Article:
Dry, brown grass crunches underfoot as David Barfield walks through his 45-acre Christmas tree farm pointing at evergreens covered with brittle, rust-colored needles.
"Dead tree, dead tree, dead tree," he says, shaking his head at dry timber he hoped would be chopped down by parents with excited children.
Instead, Mother Nature delivered the Grinch in the form of a historic drought that has killed thousands of trees across Texas and Oklahoma. Some died of thirst. Others were destroyed by wildfires, whose breadth and intensity were magnified when wind swept the flames across parched landscape.
Lone Star Pines in Kaufman County will have to bulldoze two-thirds of its trees because they died.
"I hate it. I hate that there are so many brown trees, but there's not anything we can do." said Lone Star Pines co-owner Beverly Chapman. "It wasn't in our hands, so we just have to make the best of it."
Connecting you with your forecast and all the things that make North Texas weather unique.
Customers who visit Lone Star Pines as an annual Christmas tradition were disappointed with the limited selection. Some loyal customers bought a precut Fraser fir or looked really hard to find a tree to cut themselves.
Most farmers plan to import trees from North Carolina to supplement any they have left, said Marshall Cathey, president of the Texas Christmas Tree Growers Association. They say they aren't planning to raise prices because consumers are reluctant to pay more than $40 or $50 for a Christmas tree, especially in the poor economy.
But families hoping for a homegrown tree to cut down will have a harder time finding one, and dozens of farmers are struggling. Possibly most painful for these growers are the deaths of the youngest saplings, which guarantee the drought's effect will be felt for years to come.
"It's depressing, it really is," said Barfield, 53. "This was going to be our retirement."
He and his wife, Karen, 49, bought the farm about six years ago with dreams of retiring from Texas' oil fields and spending their final years peddling the Christmas spirit with fresh-cut trees, marshmallow roasts and hayrides in a red-and-white sleigh. They planted 20 acres of evergreen trees.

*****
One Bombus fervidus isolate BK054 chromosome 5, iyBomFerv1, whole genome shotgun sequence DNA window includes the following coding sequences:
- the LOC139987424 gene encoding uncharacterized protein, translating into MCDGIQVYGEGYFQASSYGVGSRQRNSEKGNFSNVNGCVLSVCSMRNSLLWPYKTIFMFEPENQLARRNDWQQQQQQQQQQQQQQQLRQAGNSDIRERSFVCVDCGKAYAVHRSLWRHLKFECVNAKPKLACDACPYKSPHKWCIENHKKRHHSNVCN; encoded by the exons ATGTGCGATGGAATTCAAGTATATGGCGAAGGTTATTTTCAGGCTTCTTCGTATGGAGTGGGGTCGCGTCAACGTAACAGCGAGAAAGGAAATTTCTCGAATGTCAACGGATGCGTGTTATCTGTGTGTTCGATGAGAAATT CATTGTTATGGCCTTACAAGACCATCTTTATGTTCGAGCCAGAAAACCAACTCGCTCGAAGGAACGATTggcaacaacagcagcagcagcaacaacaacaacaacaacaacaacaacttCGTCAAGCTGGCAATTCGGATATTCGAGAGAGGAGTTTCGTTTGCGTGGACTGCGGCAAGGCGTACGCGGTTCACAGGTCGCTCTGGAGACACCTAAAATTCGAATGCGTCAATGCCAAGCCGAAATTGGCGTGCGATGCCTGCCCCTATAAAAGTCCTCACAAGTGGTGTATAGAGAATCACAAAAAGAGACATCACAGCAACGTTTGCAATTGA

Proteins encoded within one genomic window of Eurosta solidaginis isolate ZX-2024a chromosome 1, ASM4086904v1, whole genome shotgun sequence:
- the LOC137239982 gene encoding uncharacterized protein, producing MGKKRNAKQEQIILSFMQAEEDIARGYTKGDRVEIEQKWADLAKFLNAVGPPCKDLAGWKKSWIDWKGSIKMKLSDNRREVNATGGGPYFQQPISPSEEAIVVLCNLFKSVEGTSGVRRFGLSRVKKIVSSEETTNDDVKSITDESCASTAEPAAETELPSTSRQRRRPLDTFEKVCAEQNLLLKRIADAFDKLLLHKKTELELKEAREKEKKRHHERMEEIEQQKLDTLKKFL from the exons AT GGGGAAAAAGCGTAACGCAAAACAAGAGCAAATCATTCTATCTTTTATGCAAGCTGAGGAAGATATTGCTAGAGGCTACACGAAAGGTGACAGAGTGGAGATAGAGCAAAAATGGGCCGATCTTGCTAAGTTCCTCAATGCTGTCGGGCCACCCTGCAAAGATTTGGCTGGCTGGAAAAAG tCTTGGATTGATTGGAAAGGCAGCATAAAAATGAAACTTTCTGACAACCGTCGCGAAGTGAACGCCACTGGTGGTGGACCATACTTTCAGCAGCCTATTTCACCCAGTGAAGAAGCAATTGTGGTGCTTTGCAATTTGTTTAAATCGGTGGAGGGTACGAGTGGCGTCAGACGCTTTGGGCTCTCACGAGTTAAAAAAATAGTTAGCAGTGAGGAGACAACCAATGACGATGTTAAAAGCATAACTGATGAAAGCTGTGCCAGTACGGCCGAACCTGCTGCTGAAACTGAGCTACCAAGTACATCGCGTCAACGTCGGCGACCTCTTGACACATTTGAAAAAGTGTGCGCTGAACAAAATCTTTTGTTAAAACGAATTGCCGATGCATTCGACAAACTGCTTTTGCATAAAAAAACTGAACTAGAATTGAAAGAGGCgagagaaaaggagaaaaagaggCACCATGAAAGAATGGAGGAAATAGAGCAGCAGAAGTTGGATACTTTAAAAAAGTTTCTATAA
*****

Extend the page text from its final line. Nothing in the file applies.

Now, barely two years after Karen Barfield retired to work the farm, she has returned full-time to her job selling explosion-proof enclosures to the oil industry. David Barfield has increased his hours doing part-time electronic work. Instead of selling some 400 homegrown trees as they do in a good year, they will be lucky to sell 100 -- nearly all Frasier firs brought in from North Carolina.
And they're not certain that will be enough to cover their property taxes. Barfield says he can only charge $50 for a North Carolina fir -- just $10 more than he pays for them.
"Eight (trees) died within the last week," Barfield said, continuing his walk through his farm in New Caney. "These were all green a week ago. The drought has been hurting us real bad."
But at least he and his wife have other income. Others have not fared as well.
"We lost probably 90 percent of our trees," said Jean Raisey, 79, who's run a 10-acre Christmas tree farm in Purcell, Okla., with her husband since 1985. The other 10 percent are dying now, she said.
"We've had to hire a contractor and pull all the dead and all the live trees," she said. "And we're out of business."
Cathey, who owns the 50-acre Elves Farm in Denison, Texas, a town about 75 miles north of Dallas, said he has spoken to many of Texas' 120 Christmas tree farmers in recent months. Long stretches of triple-degree heat, he said, harmed the trees as much as the lack of rain.
And the drought has been bad. In Texas, less than 11 inches of rain fell this year compared to an annual average of almost 24 inches. In Oklahoma, there has been about 18.7 inches of rain this year compared to a long-term average of 30 inches. All trees have been hard-hit by the lack of rain.
"There's hundreds of thousands of trees dying," said Travis Miller, a drought expert at Texas A&M University.
"We're looking at a ... one-in-a-500-year kind of drought, and so it's weeding out the ones that can't survive this kind of extreme conditions," he added.
For evergreens, which usually prefer wetter, more temperate climates, the struggle may be greater than for drought-resistant plants, such as the juniper brush, although it too is dying in Texas this year.
Farmers who planted evergreens native to Afghanistan -- and accustomed to a desert climate -- have had greater success than those who planted trees from the northeast United States. Those who irrigated also are having more modest success, although that costs -- about $1,200 a month on a midsized farm.
Jan Webb, owner of the Double Shovel Christmas Tree Farm in West Texas -- one of the driest areas of the state -- said her Afghans have done well. Of the 400 she planted last year, only about 50 died. On the other hand, none of the 400 Leyland Cypress she planted survived.
It takes three to five years to grow an evergreen to a marketable size. Webb planted her first tree about three years ago and was hoping to open for the first time next Christmas, but with the drought, it will be at least two years before she has a homegrown tree to sell.
"We can't sell what's from our farm right now because they're too small," she said.
Yet the farmers are determined children will be able to see trees cut for Christmas -- even if they're North Carolina firs liberally placed in Texas soil. There will be hayrides and picnics. Christmas carols will ring out and colorful lights will cover the bare branches.
Bah humbug to the drought, they say.
NBC 5's Julie Tam contributed to this report